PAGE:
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Old 09-02-2010, 11:47 PM   #21
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Get a test kit. Read up on fishless cycling and follow that and your fish tank will be up and running in no time at all.
Also read up on the nitrogen cycle and you will see how your fish died.
Again (w/out being able to ace a test on it lol) I am 'familiar' with the cycles of fish... I guess maybe a good question for me to ask is this: Is salt water cycling different or more touchy than fresh water cycling? I've had freshwater fish as a kid, and currently have a 36bow tank that homes cychlids and tiger barb together (happily might I add)... I'm familiar w/how it works, I've known in my travels at that size to just add 1 or 2 at a time, wait a few weeks, etc, etc... but in this case it didn't work? I would have thought (unless there's some secret to salt water I'm not aware of) that 5 small fish in a tank that size (125 gallon) would not have had the sharp spikes that 5 fish in a 20 or even 10 gallon tank in which case I would think that was the issue.
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Old 09-03-2010, 09:34 AM   #22
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Again (w/out being able to ace a test on it lol) I am 'familiar' with the cycles of fish... I guess maybe a good question for me to ask is this: Is salt water cycling different or more touchy than fresh water cycling? I've had freshwater fish as a kid, and currently have a 36bow tank that homes cychlids and tiger barb together (happily might I add)... I'm familiar w/how it works, I've known in my travels at that size to just add 1 or 2 at a time, wait a few weeks, etc, etc... but in this case it didn't work? I would have thought (unless there's some secret to salt water I'm not aware of) that 5 small fish in a tank that size (125 gallon) would not have had the sharp spikes that 5 fish in a 20 or even 10 gallon tank in which case I would think that was the issue.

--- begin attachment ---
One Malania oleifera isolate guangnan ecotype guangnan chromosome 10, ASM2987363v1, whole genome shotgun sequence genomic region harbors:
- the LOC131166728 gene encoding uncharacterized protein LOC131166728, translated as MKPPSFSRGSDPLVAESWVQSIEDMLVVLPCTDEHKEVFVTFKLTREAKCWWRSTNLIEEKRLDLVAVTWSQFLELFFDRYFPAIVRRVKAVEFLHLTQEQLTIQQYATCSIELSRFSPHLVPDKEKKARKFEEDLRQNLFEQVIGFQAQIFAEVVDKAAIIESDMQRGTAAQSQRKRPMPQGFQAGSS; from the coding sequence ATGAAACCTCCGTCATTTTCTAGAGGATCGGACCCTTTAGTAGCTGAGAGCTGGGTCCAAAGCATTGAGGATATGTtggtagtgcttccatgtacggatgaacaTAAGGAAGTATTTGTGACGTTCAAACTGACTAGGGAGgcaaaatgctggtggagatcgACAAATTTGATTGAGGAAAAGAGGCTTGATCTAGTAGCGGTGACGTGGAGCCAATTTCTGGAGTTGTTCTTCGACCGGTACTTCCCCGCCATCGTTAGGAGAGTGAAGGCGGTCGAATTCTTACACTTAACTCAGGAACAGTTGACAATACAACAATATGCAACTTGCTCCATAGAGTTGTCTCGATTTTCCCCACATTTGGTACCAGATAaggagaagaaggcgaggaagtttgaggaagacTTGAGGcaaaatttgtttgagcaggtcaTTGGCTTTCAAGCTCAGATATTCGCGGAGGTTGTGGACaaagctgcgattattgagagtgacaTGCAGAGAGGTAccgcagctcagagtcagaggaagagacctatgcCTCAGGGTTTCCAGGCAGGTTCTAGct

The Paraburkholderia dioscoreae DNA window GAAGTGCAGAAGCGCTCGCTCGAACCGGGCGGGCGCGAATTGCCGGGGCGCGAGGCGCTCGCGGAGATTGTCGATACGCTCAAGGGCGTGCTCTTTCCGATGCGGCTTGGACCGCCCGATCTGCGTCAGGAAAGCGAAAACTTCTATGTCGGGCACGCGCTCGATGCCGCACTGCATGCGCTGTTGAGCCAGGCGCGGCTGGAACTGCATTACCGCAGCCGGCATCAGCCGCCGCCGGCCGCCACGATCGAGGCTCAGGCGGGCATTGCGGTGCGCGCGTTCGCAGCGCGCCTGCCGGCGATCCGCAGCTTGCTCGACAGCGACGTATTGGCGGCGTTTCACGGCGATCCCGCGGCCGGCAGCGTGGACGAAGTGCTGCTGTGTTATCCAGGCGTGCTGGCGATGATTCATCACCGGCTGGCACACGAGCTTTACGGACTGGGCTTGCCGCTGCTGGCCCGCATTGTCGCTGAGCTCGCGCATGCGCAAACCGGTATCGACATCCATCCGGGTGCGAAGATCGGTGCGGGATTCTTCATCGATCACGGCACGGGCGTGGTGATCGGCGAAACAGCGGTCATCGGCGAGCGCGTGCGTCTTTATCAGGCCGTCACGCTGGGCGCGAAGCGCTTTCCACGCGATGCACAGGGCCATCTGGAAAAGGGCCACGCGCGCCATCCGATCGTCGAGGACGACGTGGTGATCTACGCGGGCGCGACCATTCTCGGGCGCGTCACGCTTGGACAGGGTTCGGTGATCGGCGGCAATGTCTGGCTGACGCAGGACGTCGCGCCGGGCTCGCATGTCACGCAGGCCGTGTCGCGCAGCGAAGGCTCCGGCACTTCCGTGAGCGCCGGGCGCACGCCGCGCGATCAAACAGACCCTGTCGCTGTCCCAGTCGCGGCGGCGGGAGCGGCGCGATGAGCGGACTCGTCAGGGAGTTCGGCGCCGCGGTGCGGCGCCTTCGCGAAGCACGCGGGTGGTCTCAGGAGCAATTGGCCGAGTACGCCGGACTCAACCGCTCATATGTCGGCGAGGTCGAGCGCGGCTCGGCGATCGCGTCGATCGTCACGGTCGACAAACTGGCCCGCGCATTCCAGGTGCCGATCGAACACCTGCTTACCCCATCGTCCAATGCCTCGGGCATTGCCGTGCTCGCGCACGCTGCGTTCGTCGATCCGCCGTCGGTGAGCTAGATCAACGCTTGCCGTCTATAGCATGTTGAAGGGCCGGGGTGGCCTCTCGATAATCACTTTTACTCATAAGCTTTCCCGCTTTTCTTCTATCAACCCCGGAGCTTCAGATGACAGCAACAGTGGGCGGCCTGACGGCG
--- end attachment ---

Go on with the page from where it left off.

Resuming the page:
In my experience, salt water fish are waaaaaay more sensitive to ammonia/nitrites then fresh water fish. It could be that since SW is at a higher PH, the ammonia and nitrite have a considerably more volitile effect then in fresh water.

I made the same mistakes years ago when I started keeping FW tanks. I figured that just adding them 1 or two at a time over the course of a few months and all would be well. I would lose a fish here and there, but didn't know at the time about the complexities of the nitrogen cycle. It wasn't until a I read an article on cycling after my tank crashed that I realized what was going on and how wrong I was with my assumptions.

I would honestly say that if your going to stick with SW, that you need to become an expert on the nitrogen cycle and know how to test it to ensure its up and running.
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Old 09-03-2010, 03:50 PM   #23
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In fresh water most of your ammonia will be changed into harmless ammonium. "If the ph is under 7, you will have ammonium. If the ph is 7 or higher you will have ammonia". And with a large tank of 125 gallons it will just take a little longer for the ammonia level to reach a deadly level. Your LFS said that he will take back the fish after the cycle because he knows that some will die and he can also say that the rest has a Disease and can't be taken back. It's a win win situation for him at your expense and the fish...giving the Saltwater Hobby a bad reputation.....
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Old 09-03-2010, 06:02 PM   #24
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Adding to thincat's statement about your LFS, they are very hard to catch with any rock at all in the tank.. As a rule of thumb you should not add a fish you plan to remove at a later time... causes a lot of stress on the fish and the keeper as well.
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